It will take more than a dollop of cash to save shattered social care
Published by The i paper (6th September, 2021)
First the good news. There seems to be universal recognition that our shattered social care system needs urgent sorting. This is nothing new, of course, since the sector has been squeezed financially for more than two decades. A series of white papers, green papers and state reviews of funding ran into the sand while both main parties abused the issue for selfish tribal advantage. But now its failings have been brutally exposed by the pandemic. And the prime minister has backed himself into a corner by promising to fix the mess “once and for all.”
The other sliver of optimism is recognition taxes must rise to cover the costs since decent public services cost real money. Yet even the timid idea leaking from Downing Street of a small rise in national insurance sparked alarm in Tory circles. This highlights how the debate over the salvation of our crisis-riddled care sector remains frighteningly blinkered. Despite all we have seen in recent months with thousands of deaths, underpaid frontline staff and an exhausted army of family carers, this remains the second class public service.
Consider first the finances. Spending on social care is just £99m more than it was when the Tories took power in 2010. This equates to a substantial cut in spending per person since over this period the number of old people rose sharply. Yet the fastest rise in demand comes from working-age adults, often with highly-complex needs. Remember this when “experts” pontificate about social care as something that affects only the elderly; in fact, older folk are responsible for slightly more than half the expenditure, which is not much more than in the health service.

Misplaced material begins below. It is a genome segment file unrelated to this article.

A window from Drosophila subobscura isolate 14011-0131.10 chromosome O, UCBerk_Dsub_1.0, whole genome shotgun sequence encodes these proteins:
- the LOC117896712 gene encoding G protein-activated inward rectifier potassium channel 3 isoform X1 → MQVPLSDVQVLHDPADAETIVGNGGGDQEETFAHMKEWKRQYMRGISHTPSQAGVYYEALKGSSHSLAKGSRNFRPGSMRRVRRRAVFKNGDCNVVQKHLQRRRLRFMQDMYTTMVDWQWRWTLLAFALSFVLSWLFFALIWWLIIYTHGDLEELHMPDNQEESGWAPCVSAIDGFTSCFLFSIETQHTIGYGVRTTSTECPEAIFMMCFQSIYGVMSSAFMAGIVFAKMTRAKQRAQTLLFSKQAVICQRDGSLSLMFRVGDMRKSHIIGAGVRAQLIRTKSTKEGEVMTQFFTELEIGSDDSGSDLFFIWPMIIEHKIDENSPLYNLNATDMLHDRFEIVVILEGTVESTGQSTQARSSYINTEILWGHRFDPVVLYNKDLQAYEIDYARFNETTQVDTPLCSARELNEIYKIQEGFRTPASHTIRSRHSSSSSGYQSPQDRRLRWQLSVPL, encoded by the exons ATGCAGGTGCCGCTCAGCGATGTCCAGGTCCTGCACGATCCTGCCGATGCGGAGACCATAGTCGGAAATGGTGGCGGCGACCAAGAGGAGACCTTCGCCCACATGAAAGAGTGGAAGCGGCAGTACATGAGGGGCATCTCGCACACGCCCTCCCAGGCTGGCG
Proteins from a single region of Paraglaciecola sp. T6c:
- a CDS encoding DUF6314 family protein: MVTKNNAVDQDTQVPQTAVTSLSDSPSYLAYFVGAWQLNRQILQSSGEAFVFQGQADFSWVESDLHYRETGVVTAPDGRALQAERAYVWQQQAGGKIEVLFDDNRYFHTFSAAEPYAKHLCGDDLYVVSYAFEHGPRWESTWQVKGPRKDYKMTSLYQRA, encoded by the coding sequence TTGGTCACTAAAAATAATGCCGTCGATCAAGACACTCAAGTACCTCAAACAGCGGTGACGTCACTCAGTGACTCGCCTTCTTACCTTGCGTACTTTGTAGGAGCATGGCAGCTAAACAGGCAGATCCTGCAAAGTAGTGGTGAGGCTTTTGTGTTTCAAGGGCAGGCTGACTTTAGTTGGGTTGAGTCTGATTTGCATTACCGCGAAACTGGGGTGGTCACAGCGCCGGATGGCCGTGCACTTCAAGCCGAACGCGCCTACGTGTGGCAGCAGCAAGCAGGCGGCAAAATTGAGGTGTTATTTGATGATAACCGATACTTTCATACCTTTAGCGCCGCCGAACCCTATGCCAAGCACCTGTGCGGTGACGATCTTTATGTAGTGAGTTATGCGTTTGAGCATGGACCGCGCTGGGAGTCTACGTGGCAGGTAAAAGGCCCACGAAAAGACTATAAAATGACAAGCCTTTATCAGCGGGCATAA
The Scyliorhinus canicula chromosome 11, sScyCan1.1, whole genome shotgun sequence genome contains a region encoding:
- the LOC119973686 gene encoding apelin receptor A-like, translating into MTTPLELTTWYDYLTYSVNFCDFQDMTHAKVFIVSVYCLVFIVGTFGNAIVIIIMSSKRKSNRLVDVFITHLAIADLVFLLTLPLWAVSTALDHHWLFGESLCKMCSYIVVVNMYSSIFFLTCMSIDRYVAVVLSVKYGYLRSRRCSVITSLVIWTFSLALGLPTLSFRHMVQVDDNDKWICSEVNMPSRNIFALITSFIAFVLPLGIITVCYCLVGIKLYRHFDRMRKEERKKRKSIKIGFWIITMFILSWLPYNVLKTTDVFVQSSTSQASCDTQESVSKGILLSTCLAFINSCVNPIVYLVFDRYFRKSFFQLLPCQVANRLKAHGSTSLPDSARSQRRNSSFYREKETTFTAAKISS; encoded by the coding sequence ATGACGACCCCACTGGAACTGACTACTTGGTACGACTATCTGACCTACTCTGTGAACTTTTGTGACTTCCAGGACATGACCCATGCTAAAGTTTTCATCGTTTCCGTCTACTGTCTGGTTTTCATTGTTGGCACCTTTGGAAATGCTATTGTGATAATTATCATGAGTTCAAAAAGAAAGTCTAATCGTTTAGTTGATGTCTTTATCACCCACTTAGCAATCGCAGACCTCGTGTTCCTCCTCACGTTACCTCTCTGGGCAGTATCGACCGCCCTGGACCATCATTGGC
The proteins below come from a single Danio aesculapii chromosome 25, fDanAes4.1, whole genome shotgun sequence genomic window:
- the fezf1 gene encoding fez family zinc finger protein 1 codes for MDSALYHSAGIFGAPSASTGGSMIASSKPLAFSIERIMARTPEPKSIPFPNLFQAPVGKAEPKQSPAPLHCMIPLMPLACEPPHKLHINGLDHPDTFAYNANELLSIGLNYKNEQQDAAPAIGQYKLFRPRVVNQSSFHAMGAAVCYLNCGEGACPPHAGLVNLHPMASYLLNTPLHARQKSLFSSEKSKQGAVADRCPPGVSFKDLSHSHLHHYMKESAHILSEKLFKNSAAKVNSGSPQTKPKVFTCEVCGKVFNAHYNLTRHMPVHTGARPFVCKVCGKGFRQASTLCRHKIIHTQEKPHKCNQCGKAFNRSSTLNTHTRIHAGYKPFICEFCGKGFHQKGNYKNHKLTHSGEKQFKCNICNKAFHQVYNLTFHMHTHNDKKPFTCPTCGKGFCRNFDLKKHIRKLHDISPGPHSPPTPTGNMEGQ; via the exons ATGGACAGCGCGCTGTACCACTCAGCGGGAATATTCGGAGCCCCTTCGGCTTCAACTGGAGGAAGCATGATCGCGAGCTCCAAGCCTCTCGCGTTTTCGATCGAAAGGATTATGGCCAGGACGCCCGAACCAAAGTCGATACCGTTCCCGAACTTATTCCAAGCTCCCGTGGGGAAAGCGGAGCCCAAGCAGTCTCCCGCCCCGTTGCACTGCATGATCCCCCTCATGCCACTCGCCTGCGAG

Politicians who become misty-eyed in their professed devotion to the NHS have pumped cash into hospitals and surgeries. Even if we exclude extra Covid costs, there has been an astonishing £33bn increase in health spending since 2010 – which is £10bn more than total spending on adult social care. Central government also slashed funding for local authorities. Given the importance of social care in helping people and keeping them out of hospital, let alone the mental and physical toll on unsupported family carers, this shows the hypocrisy of sanctifying the NHS while crushing its Cinderella cousin.
Yet for all the welcome talk about funding, there is no debate about the kind of care on offer – let alone about the glaring inequalities, the rapacious nature of some providers and what the pandemic exposed about our society. Why, after all, were politicians obsessed with protecting hospitals yet cavalier about care homes and domiciliary care? Why do frontline carers get minimum wages yet there is outrage if doctors on six-figure salaries fail to get a decent pay rise? Why has this sector been allowed to almostcollapse? And why do we think citizens dying of dementia should fund care but not those dying of cancer?